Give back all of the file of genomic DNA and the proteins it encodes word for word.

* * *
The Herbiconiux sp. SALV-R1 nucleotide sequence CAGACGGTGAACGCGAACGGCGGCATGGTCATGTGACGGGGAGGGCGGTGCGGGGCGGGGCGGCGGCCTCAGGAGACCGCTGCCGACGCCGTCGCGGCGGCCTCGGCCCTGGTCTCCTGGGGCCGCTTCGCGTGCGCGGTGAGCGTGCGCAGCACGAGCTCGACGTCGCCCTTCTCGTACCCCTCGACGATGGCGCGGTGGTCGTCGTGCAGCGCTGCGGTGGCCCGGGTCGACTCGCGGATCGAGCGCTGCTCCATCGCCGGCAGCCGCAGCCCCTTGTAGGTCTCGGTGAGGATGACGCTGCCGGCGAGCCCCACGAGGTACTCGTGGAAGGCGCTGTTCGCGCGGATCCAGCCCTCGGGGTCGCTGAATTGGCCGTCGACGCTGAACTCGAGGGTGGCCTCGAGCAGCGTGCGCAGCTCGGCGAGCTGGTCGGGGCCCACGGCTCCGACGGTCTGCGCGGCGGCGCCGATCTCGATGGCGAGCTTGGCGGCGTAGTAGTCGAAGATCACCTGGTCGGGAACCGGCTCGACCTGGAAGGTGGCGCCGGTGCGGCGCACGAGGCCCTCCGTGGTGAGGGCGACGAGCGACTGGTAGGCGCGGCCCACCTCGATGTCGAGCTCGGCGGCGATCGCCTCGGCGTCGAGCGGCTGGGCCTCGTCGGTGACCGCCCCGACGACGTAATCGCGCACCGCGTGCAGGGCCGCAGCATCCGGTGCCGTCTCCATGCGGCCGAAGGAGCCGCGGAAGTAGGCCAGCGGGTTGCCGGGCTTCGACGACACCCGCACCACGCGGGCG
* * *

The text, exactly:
The Herbiconiux sp. SALV-R1 nucleotide sequence CAGACGGTGAACGCGAACGGCGGCATGGTCATGTGACGGGGAGGGCGGTGCGGGGCGGGGCGGCGGCCTCAGGAGACCGCTGCCGACGCCGTCGCGGCGGCCTCGGCCCTGGTCTCCTGGGGCCGCTTCGCGTGCGCGGTGAGCGTGCGCAGCACGAGCTCGACGTCGCCCTTCTCGTACCCCTCGACGATGGCGCGGTGGTCGTCGTGCAGCGCTGCGGTGGCCCGGGTCGACTCGCGGATCGAGCGCTGCTCCATCGCCGGCAGCCGCAGCCCCTTGTAGGTCTCGGTGAGGATGACGCTGCCGGCGAGCCCCACGAGGTACTCGTGGAAGGCGCTGTTCGCGCGGATCCAGCCCTCGGGGTCGCTGAATTGGCCGTCGACGCTGAACTCGAGGGTGGCCTCGAGCAGCGTGCGCAGCTCGGCGAGCTGGTCGGGGCCCACGGCTCCGACGGTCTGCGCGGCGGCGCCGATCTCGATGGCGAGCTTGGCGGCGTAGTAGTCGAAGATCACCTGGTCGGGAACCGGCTCGACCTGGAAGGTGGCGCCGGTGCGGCGCACGAGGCCCTCCGTGGTGAGGGCGACGAGCGACTGGTAGGCGCGGCCCACCTCGATGTCGAGCTCGGCGGCGATCGCCTCGGCGTCGAGCGGCTGGGCCTCGTCGGTGACCGCCCCGACGACGTAATCGCGCACCGCGTGCAGGGCCGCAGCATCCGGTGCCGTCTCCATGCGGCCGAAGGAGCCGCGGAAGTAGGCCAGCGGGTTGCCGGGCTTCGACGACACCCGCACCACGCGGGCG